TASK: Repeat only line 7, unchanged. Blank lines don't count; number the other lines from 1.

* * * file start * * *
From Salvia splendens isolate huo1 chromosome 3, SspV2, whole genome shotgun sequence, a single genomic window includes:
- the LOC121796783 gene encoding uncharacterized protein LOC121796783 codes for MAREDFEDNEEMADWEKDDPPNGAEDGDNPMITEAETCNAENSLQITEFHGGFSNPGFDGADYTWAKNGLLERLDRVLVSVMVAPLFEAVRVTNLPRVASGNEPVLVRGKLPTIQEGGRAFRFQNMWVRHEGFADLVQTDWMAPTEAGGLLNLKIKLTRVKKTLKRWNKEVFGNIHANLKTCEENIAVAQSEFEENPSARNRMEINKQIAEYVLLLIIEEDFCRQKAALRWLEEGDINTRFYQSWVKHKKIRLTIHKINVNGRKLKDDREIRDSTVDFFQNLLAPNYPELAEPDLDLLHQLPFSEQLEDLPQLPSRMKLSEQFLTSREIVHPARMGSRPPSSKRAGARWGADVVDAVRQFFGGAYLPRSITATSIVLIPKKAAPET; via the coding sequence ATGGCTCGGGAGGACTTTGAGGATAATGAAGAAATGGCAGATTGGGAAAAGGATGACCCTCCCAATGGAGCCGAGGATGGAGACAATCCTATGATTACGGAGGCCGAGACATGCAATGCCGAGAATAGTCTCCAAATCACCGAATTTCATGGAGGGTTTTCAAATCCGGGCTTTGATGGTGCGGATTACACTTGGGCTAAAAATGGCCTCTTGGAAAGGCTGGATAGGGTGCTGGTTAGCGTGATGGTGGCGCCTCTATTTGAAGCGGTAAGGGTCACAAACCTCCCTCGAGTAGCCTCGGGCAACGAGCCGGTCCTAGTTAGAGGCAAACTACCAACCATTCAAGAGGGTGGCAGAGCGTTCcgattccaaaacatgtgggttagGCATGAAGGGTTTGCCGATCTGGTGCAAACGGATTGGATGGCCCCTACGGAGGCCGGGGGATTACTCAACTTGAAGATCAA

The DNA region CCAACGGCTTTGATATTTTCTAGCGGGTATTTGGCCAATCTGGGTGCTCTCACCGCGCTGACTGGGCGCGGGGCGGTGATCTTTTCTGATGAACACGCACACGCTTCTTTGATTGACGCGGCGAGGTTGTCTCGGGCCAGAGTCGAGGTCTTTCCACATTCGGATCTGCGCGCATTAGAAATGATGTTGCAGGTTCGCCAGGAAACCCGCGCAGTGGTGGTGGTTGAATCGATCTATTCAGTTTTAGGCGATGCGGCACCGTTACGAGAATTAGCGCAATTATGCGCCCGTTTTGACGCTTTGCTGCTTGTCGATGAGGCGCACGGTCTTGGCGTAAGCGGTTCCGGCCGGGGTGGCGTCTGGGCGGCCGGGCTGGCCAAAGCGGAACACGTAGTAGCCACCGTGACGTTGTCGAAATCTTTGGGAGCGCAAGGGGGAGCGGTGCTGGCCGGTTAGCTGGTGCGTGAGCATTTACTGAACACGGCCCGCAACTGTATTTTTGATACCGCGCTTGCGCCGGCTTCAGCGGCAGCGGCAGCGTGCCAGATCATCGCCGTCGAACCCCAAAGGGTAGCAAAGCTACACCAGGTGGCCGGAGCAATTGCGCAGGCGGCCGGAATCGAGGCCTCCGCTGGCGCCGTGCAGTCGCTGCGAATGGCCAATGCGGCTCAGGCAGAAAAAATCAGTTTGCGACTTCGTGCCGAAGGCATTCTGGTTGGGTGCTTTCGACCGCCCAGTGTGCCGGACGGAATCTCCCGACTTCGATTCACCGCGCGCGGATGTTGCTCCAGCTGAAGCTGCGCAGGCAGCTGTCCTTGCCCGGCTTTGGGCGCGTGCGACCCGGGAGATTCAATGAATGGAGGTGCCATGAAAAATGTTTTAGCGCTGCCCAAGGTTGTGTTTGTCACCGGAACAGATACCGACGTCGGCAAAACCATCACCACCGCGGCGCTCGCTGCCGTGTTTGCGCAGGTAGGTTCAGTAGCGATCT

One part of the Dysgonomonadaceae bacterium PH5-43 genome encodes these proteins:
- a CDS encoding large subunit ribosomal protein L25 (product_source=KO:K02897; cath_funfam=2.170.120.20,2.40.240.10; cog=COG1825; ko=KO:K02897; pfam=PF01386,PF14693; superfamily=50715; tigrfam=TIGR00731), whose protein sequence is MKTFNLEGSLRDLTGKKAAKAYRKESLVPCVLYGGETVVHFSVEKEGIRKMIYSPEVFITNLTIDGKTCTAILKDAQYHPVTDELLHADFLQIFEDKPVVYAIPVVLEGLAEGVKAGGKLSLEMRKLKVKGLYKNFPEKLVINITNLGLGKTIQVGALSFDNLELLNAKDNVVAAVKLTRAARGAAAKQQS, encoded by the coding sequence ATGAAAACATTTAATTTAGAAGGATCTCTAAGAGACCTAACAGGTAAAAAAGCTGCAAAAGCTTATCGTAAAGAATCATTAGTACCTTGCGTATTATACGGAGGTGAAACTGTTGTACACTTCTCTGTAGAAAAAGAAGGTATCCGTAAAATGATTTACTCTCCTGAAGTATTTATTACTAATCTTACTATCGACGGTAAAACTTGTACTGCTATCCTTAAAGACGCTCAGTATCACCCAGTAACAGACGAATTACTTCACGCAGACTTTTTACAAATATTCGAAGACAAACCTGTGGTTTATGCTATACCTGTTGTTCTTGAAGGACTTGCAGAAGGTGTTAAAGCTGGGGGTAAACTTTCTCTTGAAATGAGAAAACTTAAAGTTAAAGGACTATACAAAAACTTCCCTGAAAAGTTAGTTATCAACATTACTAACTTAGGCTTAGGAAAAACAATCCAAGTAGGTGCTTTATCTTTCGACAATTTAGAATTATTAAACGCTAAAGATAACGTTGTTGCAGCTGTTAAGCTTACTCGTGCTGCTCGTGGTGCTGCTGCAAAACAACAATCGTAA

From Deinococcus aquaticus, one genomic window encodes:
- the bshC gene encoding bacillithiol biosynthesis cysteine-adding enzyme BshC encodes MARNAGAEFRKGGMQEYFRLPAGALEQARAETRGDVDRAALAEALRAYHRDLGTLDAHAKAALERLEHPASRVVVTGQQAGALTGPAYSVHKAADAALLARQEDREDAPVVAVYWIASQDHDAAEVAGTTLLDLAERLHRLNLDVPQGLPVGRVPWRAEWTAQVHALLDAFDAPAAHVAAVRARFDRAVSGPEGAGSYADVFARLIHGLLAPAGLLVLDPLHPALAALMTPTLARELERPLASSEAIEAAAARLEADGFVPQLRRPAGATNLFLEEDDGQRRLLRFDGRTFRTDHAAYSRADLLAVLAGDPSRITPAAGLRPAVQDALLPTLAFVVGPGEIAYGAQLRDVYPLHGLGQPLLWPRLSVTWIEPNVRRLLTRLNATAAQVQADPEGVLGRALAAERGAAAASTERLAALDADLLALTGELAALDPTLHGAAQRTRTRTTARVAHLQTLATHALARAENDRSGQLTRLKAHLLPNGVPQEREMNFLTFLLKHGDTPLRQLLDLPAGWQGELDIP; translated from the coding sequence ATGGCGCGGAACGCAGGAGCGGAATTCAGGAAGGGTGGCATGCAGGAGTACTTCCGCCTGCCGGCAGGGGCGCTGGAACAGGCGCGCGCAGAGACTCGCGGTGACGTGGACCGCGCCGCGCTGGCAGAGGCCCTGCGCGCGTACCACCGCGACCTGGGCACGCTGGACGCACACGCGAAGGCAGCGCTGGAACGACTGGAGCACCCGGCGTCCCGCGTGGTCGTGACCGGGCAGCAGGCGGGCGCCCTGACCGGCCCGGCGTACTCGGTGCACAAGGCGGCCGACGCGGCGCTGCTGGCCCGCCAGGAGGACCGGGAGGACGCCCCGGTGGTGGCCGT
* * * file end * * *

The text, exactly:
- the bshC gene encoding bacillithiol biosynthesis cysteine-adding enzyme BshC encodes MARNAGAEFRKGGMQEYFRLPAGALEQARAETRGDVDRAALAEALRAYHRDLGTLDAHAKAALERLEHPASRVVVTGQQAGALTGPAYSVHKAADAALLARQEDREDAPVVAVYWIASQDHDAAEVAGTTLLDLAERLHRLNLDVPQGLPVGRVPWRAEWTAQVHALLDAFDAPAAHVAAVRARFDRAVSGPEGAGSYADVFARLIHGLLAPAGLLVLDPLHPALAALMTPTLARELERPLASSEAIEAAAARLEADGFVPQLRRPAGATNLFLEEDDGQRRLLRFDGRTFRTDHAAYSRADLLAVLAGDPSRITPAAGLRPAVQDALLPTLAFVVGPGEIAYGAQLRDVYPLHGLGQPLLWPRLSVTWIEPNVRRLLTRLNATAAQVQADPEGVLGRALAAERGAAAASTERLAALDADLLALTGELAALDPTLHGAAQRTRTRTTARVAHLQTLATHALARAENDRSGQLTRLKAHLLPNGVPQEREMNFLTFLLKHGDTPLRQLLDLPAGWQGELDIP; translated from the coding sequence ATGGCGCGGAACGCAGGAGCGGAATTCAGGAAGGGTGGCATGCAGGAGTACTTCCGCCTGCCGGCAGGGGCGCTGGAACAGGCGCGCGCAGAGACTCGCGGTGACGTGGACCGCGCCGCGCTGGCAGAGGCCCTGCGCGCGTACCACCGCGACCTGGGCACGCTGGACGCACACGCGAAGGCAGCGCTGGAACGACTGGAGCACCCGGCGTCCCGCGTGGTCGTGACCGGGCAGCAGGCGGGCGCCCTGACCGGCCCGGCGTACTCGGTGCACAAGGCGGCCGACGCGGCGCTGCTGGCCCGCCAGGAGGACCGGGAGGACGCCCCGGTGGTGGCCGT